Texas Ed: Comments on Education from Texas

July 9, 2006

Summer School

Filed under: education priorities, High School, Homeschooling — texased @ 12:50 pm

This is what is different about homeschooling. My son recently attended a Dafur Awareness meeting. In July. It was hosted by another teen who had only learned about the extent of the crisis in Darfur in the past few weeks–since after the local schools let out. About a dozen kids attended the meeting and all left with a better understanding about the genocide that is occurring there.

Now I know that some public school kids have done some amazing things to raise the public’s awareness concerning Darfur, including making an award winning video. There’s even a story about the principal and students involved in making the video in Connecticut Magazine, June 2006, “Lary Bloom’s Notebook.” And it’s the article that highlights some of the differences in homeschooling and regular school.

The article tells how the students gave up extracurricular activities for this “noncredit” work. Very admirable of them. But why shouldn’t they get education credit for this? Surely an activity such as this is the whole point of learning and the education system? Guess it’s not tested on a NCLB test.

Most of the students were from the honors English class. Just thinking about why that is so tells volumes about our education system. And keep thinking. When these students apply to the more selective colleges in the country, the colleges are going to be more interested in their video than their “credit” work. My nephew who attends public school and is staying with us declined to go and it wasn’t because he wouldn’t know anybody there. Maybe nobody has told him about college applications yet.

Whether this event had occurred in the summer or the fall, it counts as part of our social studies and history “curriculum.” This isn’t extracurricular, this is what really matters. And if he decides to contribute his time to this, he won’t have to give up baseball or piano. We can cut back on algebra or postpone biology for a bit while he learns about how the world works. I’m not saying that baseball is more important than biology. I am saying that it’s important to have a “balanced” life and that rather than wait for Darfur to come up in the curriculum, we’ll simply switch the curriculum around. That’s the beauty of homeschooling.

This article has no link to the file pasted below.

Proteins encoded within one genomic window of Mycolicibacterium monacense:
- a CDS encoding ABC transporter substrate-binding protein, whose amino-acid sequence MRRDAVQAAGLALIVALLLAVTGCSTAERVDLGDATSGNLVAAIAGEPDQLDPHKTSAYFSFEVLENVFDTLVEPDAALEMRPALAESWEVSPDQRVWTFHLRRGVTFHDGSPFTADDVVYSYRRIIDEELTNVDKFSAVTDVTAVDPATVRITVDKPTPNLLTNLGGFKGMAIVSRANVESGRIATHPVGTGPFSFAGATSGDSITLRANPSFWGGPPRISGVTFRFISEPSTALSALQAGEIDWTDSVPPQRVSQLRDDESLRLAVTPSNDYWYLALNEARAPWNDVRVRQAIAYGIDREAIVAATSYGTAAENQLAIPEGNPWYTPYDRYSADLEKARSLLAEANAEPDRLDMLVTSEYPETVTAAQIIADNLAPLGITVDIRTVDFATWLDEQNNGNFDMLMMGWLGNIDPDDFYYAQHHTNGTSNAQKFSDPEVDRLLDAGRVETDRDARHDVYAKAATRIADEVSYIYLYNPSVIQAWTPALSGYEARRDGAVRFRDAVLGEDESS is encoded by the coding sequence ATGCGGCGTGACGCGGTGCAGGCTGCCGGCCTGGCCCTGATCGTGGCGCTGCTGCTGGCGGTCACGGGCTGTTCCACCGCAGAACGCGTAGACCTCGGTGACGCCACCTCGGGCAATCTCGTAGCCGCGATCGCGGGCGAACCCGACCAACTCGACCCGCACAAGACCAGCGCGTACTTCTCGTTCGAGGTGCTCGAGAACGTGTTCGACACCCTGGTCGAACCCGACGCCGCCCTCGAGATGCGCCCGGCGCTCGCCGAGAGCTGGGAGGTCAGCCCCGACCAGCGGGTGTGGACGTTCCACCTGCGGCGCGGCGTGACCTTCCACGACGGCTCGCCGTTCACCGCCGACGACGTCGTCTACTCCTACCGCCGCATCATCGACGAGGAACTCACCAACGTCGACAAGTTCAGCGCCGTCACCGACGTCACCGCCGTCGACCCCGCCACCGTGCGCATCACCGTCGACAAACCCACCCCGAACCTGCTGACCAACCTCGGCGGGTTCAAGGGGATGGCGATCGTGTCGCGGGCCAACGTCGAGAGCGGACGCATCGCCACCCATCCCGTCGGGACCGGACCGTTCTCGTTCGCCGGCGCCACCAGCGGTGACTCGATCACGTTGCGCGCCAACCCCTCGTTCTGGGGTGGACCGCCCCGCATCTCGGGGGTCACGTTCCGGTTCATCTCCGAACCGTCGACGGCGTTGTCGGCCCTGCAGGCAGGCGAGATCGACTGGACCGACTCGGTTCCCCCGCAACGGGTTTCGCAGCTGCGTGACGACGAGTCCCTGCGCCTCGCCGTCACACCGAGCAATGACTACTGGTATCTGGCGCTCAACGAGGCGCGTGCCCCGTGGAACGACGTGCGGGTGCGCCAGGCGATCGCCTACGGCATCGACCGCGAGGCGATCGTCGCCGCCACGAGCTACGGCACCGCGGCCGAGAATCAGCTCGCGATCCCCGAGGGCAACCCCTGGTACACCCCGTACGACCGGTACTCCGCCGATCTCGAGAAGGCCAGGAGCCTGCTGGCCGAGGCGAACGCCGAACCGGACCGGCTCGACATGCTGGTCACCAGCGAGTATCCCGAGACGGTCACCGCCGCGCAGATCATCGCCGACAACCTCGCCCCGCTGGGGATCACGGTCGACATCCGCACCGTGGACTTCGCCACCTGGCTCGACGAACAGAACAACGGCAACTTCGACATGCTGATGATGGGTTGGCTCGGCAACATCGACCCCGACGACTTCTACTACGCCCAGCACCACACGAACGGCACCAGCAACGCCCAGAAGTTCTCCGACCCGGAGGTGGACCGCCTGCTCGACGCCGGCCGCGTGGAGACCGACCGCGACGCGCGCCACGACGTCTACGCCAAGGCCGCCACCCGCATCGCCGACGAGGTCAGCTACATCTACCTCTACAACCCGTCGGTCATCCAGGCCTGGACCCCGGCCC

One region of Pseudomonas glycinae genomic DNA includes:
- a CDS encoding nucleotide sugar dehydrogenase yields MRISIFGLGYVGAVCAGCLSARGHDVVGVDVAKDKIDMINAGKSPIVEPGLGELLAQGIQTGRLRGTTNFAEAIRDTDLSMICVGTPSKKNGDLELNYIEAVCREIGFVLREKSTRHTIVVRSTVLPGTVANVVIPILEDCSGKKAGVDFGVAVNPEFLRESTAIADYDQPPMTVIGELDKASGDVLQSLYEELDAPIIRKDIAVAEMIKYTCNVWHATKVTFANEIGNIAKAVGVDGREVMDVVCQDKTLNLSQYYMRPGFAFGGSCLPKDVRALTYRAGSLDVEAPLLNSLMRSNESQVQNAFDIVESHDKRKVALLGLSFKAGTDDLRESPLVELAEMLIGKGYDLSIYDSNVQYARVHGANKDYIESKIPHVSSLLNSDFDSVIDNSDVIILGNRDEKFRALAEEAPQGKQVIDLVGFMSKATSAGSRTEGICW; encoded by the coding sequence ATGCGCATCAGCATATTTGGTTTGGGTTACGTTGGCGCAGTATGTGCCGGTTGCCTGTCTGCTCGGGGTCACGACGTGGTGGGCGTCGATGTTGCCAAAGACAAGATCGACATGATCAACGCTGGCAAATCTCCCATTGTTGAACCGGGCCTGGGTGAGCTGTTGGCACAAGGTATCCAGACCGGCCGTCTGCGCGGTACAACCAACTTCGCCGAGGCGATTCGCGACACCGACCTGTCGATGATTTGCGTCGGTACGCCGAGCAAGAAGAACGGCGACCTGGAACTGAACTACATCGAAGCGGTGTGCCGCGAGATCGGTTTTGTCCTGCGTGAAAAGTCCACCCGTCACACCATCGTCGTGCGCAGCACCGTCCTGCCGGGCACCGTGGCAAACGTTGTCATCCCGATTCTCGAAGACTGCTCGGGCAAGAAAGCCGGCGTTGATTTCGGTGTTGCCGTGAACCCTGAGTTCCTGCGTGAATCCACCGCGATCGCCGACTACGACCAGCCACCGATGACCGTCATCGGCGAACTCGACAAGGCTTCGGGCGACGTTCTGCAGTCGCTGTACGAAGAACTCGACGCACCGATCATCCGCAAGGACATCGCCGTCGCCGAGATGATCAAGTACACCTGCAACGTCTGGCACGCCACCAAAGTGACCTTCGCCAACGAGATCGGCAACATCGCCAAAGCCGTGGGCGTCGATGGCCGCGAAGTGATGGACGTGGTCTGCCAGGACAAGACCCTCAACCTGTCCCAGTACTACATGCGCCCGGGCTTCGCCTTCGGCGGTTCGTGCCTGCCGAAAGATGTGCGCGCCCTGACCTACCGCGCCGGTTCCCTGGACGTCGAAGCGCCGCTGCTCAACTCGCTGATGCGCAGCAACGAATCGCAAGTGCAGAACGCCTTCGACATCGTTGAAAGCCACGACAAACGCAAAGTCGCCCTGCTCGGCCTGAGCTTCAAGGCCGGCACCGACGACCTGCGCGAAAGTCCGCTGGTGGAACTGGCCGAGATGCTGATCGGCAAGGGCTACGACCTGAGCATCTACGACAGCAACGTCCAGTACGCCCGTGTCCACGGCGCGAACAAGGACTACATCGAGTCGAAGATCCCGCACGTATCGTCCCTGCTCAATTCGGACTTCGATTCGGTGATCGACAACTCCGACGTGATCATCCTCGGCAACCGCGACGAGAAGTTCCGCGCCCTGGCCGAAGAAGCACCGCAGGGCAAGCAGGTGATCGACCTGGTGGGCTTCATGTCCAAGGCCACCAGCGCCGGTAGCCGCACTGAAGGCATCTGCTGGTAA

For more information on the genocide in Darfur, visit http://www.savedarfur.org/. What exactly was “never again” supposed to mean?



  1. Although I have personally not been involved in homeschooling, I have several friends who home school their children. For the most part, my own went to church-related schools.

    If I had children now, I would not consider putting them in public schools.

    Blessings to you and your work.

    Shirley Buxton

    Comment by Shirley — July 9, 2006 @ 12:54 pm

  2. You have touched upon the heart of homeschooling! We are always learning something and we need to be aware of this. In addition to planned learning activities, we also seize those times to instill good habits like when our dd wanted to help pain the outdoor deck. She received credit for this and a huge sense of accomplishment and satisfaction as she completed this task very well!

    Comment by creativehsmom — July 11, 2006 @ 12:07 pm

  3. That is exactly why we home school our kids! When my oldest son wants to go off on a tangent and really go deep into a subject, he is able to.

    Comment by Linda — January 5, 2007 @ 1:48 am

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